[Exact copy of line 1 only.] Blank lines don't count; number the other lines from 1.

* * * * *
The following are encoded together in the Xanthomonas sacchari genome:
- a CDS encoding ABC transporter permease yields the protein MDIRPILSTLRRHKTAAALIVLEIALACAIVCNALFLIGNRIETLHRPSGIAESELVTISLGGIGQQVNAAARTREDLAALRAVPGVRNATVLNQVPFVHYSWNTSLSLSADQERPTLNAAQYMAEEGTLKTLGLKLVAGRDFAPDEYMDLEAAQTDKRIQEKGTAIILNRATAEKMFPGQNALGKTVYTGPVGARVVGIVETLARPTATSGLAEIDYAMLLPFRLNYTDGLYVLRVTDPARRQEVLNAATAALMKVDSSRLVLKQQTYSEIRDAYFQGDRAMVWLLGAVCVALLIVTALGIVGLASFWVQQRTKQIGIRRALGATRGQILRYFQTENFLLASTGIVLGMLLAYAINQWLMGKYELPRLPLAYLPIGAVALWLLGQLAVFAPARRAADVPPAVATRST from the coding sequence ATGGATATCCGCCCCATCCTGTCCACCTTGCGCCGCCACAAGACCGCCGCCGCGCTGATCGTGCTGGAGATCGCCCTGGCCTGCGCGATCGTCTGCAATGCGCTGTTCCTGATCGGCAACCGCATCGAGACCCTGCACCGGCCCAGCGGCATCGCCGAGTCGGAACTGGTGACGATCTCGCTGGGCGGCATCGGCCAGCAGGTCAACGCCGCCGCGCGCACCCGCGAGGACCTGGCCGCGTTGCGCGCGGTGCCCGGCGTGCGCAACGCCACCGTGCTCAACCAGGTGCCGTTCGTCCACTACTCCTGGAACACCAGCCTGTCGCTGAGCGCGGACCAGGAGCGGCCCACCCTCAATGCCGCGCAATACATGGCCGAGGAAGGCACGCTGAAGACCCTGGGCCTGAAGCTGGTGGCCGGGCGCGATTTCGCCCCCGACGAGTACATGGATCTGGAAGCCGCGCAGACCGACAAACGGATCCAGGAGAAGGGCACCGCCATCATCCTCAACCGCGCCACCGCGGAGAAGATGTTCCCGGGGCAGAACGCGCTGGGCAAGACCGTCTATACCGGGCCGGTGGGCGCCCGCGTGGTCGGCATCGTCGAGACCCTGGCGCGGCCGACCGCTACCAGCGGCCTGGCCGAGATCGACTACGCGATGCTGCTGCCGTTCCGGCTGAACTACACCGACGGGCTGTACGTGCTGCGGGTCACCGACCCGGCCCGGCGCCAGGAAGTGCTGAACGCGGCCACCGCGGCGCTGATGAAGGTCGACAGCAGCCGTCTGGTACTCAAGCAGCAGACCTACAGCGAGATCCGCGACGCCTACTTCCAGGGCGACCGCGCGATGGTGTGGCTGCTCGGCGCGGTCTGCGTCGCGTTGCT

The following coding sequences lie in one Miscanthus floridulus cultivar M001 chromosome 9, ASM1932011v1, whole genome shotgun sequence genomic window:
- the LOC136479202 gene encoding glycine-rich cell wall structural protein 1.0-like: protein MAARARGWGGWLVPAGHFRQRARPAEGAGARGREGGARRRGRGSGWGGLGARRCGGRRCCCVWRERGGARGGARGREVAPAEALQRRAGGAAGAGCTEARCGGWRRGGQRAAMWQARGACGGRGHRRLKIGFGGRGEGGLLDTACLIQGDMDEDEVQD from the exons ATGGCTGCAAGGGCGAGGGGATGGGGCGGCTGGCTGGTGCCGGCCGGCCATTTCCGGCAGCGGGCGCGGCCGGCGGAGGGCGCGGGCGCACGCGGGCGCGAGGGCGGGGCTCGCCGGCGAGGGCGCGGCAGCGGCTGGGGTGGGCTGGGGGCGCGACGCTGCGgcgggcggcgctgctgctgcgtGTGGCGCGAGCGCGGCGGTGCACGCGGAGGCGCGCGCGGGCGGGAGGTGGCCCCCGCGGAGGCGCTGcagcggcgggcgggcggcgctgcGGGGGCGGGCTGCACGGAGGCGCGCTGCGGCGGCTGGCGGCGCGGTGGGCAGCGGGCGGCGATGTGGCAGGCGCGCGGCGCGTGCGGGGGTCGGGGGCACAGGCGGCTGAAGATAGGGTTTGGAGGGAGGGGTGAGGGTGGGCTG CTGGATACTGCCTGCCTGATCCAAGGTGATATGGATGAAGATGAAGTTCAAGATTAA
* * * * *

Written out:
The following are encoded together in the Xanthomonas sacchari genome: